Snapin: a SNARE–associated protein implicated in synaptic transmission

@article{Ilardi1999SnapinAS,
  title={Snapin: a SNARE–associated protein implicated in synaptic transmission},
  author={Jeffrey M. Ilardi and Sumiko Mochida and Zu-Hang Sheng},
  journal={Nature Neuroscience},
  year={1999},
  volume={2},
  pages={119-124}
}
Synaptic vesicle docking and fusion are mediated by the assembly of a stable SNARE core complex of proteins, which include the synaptic vesicle membrane protein VAMP/synaptobrevin and the plasmalemmal proteins syntaxin and SNAP–25. We have now identified another SNAP–25–binding protein, called Snapin. Snapin was enriched in neurons and exclusively located on synaptic vesicle membranes. It associated with the SNARE complex through direct interaction with SNAP–25. Binding of recombinant Snapin–CT… Expand
SNAP-29: A general SNARE protein that inhibits SNARE disassembly and is implicated in synaptic transmission
TLDR
It is suggested that SNAP-29 may function as a regulator of SNARE complex disassembly and modulate the process of postfusion recycling of the SNARE components. Expand
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TLDR
It is suggested that syntaphilin may function as a molecular clamp that controls free syntaxin-1 availability for the assembly of the SNARE complex, and thereby regulates synaptic vesicle exocytosis. Expand
Identification and characterization of Snapin as a ubiquitously expressed SNARE-binding protein that interacts with SNAP23 in non-neuronal cells.
TLDR
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TLDR
It is proposed that the primary role of Snapin in C. elegans is to promote vesicle priming, consistent with the stabilization of SNARE complex formation through established interactions with SNAP-25 upstream of the actions of Synaptotagmin in calcium-sensing and endocytosis. Expand
Protein–protein interactions in neurotransmitter release
  • S. Mochida
  • Medicine, Biology
  • Neuroscience Research
  • 2000
TLDR
Functional studies in last half decade on synaptic-terminal proteins have revealed that the SNARE core complex, consisting of synaptobrevin VAMP, a synaptic vesicle-associated protein, syntaxin and SNAP-25, synaptic membrane-associated proteins, acts as the membrane fusion machinery. Expand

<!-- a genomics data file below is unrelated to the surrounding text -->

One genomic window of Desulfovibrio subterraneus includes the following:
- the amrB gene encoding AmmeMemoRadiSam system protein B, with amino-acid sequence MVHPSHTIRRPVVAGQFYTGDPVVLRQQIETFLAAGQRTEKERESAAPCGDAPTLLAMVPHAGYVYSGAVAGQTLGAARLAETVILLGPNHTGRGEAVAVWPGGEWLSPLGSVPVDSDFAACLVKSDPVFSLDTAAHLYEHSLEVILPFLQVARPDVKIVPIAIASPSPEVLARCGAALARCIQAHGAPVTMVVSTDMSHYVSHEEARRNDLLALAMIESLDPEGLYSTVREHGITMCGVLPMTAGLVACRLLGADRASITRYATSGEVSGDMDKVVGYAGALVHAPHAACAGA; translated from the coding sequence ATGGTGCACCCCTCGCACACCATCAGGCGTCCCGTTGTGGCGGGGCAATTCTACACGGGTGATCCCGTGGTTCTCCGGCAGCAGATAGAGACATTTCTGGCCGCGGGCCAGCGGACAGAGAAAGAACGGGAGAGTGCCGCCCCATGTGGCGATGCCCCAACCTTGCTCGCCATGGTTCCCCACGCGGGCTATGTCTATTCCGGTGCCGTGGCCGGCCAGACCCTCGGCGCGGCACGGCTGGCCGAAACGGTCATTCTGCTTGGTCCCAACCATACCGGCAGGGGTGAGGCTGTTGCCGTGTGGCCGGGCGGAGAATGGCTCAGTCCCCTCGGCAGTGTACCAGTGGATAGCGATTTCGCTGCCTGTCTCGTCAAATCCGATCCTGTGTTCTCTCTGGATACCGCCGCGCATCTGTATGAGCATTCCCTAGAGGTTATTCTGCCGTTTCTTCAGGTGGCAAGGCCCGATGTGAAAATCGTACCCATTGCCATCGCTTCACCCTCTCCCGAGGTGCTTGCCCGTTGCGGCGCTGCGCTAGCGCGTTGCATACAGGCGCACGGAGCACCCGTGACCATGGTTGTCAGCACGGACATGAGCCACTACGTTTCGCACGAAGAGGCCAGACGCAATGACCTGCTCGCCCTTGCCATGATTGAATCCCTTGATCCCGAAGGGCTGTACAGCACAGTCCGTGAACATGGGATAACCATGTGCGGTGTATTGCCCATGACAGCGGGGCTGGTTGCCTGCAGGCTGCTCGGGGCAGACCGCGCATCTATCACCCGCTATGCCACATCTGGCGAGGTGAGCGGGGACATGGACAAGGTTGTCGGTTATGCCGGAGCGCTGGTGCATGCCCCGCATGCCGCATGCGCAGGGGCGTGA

Calcium‐Dependent Dissociation of Synaptotagmin from Synaptic SNARE Complexes
TLDR
These findings are consistent with models in which the Ca2+‐triggered release of synaptotagmin precedes vesicle fusion, and suggest that constitutive SNARE complex disassembly occurs in undocked synaptic vesicles. Expand
Reinvestigation of the Role of Snapin in Neurotransmitter Release*
TLDR
It is concluded that the postulated role of snapin as a SNARE regulator in neurotransmitter release needs reconsideration, leaving the true function of this evolutionarily conserved protein to be discovered. Expand
Phosphorylation of Snapin by PKA modulates its interaction with the SNARE complex
TLDR
The results indicate that Snapin may be a PKA target for modulating transmitter release through the cAMP-dependent signal-transduction pathway. Expand
Snapin mediates insulin secretory granule docking, but not trans-SNARE complex formation.
TLDR
Results indicate that snapin plays a role in tethering insulin granules to the plasma membrane through coiled coil interaction of snapin with SNAP-25, with full granule fusion competency only resulting after subsequent syntaxin-1A recruitment triggered by secretory stimulation. Expand
Identification of a novel SNAP25 interacting protein (SIP30)
TLDR
A cDNA coding for a novel protein of 266 amino acids is identified that is named SIP30 (SNAP25 interacting protein of 30 kDa), which is expressed abundantly in brain and slightly in testis and kidney and may be indirectly associated with syntaxin, perhaps through SNAP25. Expand
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